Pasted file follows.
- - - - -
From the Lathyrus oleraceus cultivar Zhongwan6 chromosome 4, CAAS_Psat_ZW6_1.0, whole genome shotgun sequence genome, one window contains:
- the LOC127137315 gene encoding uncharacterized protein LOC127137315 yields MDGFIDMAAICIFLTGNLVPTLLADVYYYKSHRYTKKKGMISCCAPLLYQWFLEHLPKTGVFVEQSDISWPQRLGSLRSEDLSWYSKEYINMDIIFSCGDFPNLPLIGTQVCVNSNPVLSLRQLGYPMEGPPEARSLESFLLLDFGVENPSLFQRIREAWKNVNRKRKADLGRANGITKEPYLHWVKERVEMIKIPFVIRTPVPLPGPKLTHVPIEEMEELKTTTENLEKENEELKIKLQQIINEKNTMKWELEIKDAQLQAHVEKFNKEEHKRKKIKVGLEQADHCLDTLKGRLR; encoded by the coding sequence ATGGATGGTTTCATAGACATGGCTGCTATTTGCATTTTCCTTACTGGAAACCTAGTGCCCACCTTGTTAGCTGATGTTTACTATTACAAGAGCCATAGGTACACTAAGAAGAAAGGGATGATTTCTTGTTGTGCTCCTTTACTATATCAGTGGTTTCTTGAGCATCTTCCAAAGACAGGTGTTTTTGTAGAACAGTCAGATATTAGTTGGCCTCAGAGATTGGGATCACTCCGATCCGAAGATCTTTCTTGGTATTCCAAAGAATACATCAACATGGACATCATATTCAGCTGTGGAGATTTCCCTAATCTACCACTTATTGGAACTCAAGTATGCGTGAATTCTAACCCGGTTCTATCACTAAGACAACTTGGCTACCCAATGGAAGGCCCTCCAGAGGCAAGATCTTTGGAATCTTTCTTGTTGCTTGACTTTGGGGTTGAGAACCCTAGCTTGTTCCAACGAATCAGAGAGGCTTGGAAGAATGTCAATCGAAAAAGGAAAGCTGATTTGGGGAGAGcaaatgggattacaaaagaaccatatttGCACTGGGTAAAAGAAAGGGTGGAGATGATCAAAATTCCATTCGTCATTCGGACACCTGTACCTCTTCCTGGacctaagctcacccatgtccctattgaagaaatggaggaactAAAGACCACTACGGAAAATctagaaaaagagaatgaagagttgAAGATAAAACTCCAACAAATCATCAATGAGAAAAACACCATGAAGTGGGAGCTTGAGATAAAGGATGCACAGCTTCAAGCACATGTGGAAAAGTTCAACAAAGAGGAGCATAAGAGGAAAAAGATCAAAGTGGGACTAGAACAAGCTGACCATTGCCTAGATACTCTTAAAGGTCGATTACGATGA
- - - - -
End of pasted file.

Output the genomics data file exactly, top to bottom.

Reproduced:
From the Lathyrus oleraceus cultivar Zhongwan6 chromosome 4, CAAS_Psat_ZW6_1.0, whole genome shotgun sequence genome, one window contains:
- the LOC127137315 gene encoding uncharacterized protein LOC127137315 yields MDGFIDMAAICIFLTGNLVPTLLADVYYYKSHRYTKKKGMISCCAPLLYQWFLEHLPKTGVFVEQSDISWPQRLGSLRSEDLSWYSKEYINMDIIFSCGDFPNLPLIGTQVCVNSNPVLSLRQLGYPMEGPPEARSLESFLLLDFGVENPSLFQRIREAWKNVNRKRKADLGRANGITKEPYLHWVKERVEMIKIPFVIRTPVPLPGPKLTHVPIEEMEELKTTTENLEKENEELKIKLQQIINEKNTMKWELEIKDAQLQAHVEKFNKEEHKRKKIKVGLEQADHCLDTLKGRLR; encoded by the coding sequence ATGGATGGTTTCATAGACATGGCTGCTATTTGCATTTTCCTTACTGGAAACCTAGTGCCCACCTTGTTAGCTGATGTTTACTATTACAAGAGCCATAGGTACACTAAGAAGAAAGGGATGATTTCTTGTTGTGCTCCTTTACTATATCAGTGGTTTCTTGAGCATCTTCCAAAGACAGGTGTTTTTGTAGAACAGTCAGATATTAGTTGGCCTCAGAGATTGGGATCACTCCGATCCGAAGATCTTTCTTGGTATTCCAAAGAATACATCAACATGGACATCATATTCAGCTGTGGAGATTTCCCTAATCTACCACTTATTGGAACTCAAGTATGCGTGAATTCTAACCCGGTTCTATCACTAAGACAACTTGGCTACCCAATGGAAGGCCCTCCAGAGGCAAGATCTTTGGAATCTTTCTTGTTGCTTGACTTTGGGGTTGAGAACCCTAGCTTGTTCCAACGAATCAGAGAGGCTTGGAAGAATGTCAATCGAAAAAGGAAAGCTGATTTGGGGAGAGcaaatgggattacaaaagaaccatatttGCACTGGGTAAAAGAAAGGGTGGAGATGATCAAAATTCCATTCGTCATTCGGACACCTGTACCTCTTCCTGGacctaagctcacccatgtccctattgaagaaatggaggaactAAAGACCACTACGGAAAATctagaaaaagagaatgaagagttgAAGATAAAACTCCAACAAATCATCAATGAGAAAAACACCATGAAGTGGGAGCTTGAGATAAAGGATGCACAGCTTCAAGCACATGTGGAAAAGTTCAACAAAGAGGAGCATAAGAGGAAAAAGATCAAAGTGGGACTAGAACAAGCTGACCATTGCCTAGATACTCTTAAAGGTCGATTACGATGA